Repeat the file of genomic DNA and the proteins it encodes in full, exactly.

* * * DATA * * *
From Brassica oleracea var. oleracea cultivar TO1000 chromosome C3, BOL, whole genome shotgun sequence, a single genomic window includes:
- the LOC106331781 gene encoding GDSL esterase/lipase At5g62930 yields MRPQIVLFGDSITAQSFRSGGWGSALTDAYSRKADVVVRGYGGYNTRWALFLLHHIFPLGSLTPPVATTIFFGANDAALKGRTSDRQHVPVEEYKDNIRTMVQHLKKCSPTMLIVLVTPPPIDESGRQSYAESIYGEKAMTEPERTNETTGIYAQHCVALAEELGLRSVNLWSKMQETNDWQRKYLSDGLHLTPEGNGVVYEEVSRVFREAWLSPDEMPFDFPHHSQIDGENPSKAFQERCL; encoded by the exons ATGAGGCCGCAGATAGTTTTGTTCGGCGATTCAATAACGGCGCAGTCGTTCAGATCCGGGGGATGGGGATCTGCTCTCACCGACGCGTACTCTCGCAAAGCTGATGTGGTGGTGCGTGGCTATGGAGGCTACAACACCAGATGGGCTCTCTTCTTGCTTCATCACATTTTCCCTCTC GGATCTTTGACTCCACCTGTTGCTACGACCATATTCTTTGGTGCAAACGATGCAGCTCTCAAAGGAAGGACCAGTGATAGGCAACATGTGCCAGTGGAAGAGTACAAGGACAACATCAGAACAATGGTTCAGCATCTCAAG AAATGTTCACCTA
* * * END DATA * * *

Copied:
From Brassica oleracea var. oleracea cultivar TO1000 chromosome C3, BOL, whole genome shotgun sequence, a single genomic window includes:
- the LOC106331781 gene encoding GDSL esterase/lipase At5g62930 yields MRPQIVLFGDSITAQSFRSGGWGSALTDAYSRKADVVVRGYGGYNTRWALFLLHHIFPLGSLTPPVATTIFFGANDAALKGRTSDRQHVPVEEYKDNIRTMVQHLKKCSPTMLIVLVTPPPIDESGRQSYAESIYGEKAMTEPERTNETTGIYAQHCVALAEELGLRSVNLWSKMQETNDWQRKYLSDGLHLTPEGNGVVYEEVSRVFREAWLSPDEMPFDFPHHSQIDGENPSKAFQERCL; encoded by the exons ATGAGGCCGCAGATAGTTTTGTTCGGCGATTCAATAACGGCGCAGTCGTTCAGATCCGGGGGATGGGGATCTGCTCTCACCGACGCGTACTCTCGCAAAGCTGATGTGGTGGTGCGTGGCTATGGAGGCTACAACACCAGATGGGCTCTCTTCTTGCTTCATCACATTTTCCCTCTC GGATCTTTGACTCCACCTGTTGCTACGACCATATTCTTTGGTGCAAACGATGCAGCTCTCAAAGGAAGGACCAGTGATAGGCAACATGTGCCAGTGGAAGAGTACAAGGACAACATCAGAACAATGGTTCAGCATCTCAAG AAATGTTCACCTA